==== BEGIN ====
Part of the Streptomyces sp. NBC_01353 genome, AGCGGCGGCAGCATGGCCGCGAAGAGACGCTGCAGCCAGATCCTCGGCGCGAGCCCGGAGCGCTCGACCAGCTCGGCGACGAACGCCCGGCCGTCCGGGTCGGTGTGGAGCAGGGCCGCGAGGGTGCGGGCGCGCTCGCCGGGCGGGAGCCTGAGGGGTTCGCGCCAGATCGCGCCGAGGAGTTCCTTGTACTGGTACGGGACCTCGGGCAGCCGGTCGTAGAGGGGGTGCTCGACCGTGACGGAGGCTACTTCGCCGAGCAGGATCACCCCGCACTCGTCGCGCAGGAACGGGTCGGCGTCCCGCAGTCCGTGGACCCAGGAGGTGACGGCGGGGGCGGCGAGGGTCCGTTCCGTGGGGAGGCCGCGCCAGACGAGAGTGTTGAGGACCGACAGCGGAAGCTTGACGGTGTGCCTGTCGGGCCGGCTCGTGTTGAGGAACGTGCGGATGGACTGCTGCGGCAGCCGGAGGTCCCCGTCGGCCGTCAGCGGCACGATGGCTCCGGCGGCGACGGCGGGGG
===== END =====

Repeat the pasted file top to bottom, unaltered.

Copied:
Part of the Streptomyces sp. NBC_01353 genome, AGCGGCGGCAGCATGGCCGCGAAGAGACGCTGCAGCCAGATCCTCGGCGCGAGCCCGGAGCGCTCGACCAGCTCGGCGACGAACGCCCGGCCGTCCGGGTCGGTGTGGAGCAGGGCCGCGAGGGTGCGGGCGCGCTCGCCGGGCGGGAGCCTGAGGGGTTCGCGCCAGATCGCGCCGAGGAGTTCCTTGTACTGGTACGGGACCTCGGGCAGCCGGTCGTAGAGGGGGTGCTCGACCGTGACGGAGGCTACTTCGCCGAGCAGGATCACCCCGCACTCGTCGCGCAGGAACGGGTCGGCGTCCCGCAGTCCGTGGACCCAGGAGGTGACGGCGGGGGCGGCGAGGGTCCGTTCCGTGGGGAGGCCGCGCCAGACGAGAGTGTTGAGGACCGACAGCGGAAGCTTGACGGTGTGCCTGTCGGGCCGGCTCGTGTTGAGGAACGTGCGGATGGACTGCTGCGGCAGCCGGAGGTCCCCGTCGGCCGTCAGCGGCACGATGGCTCCGGCGGCGACGGCGGGGG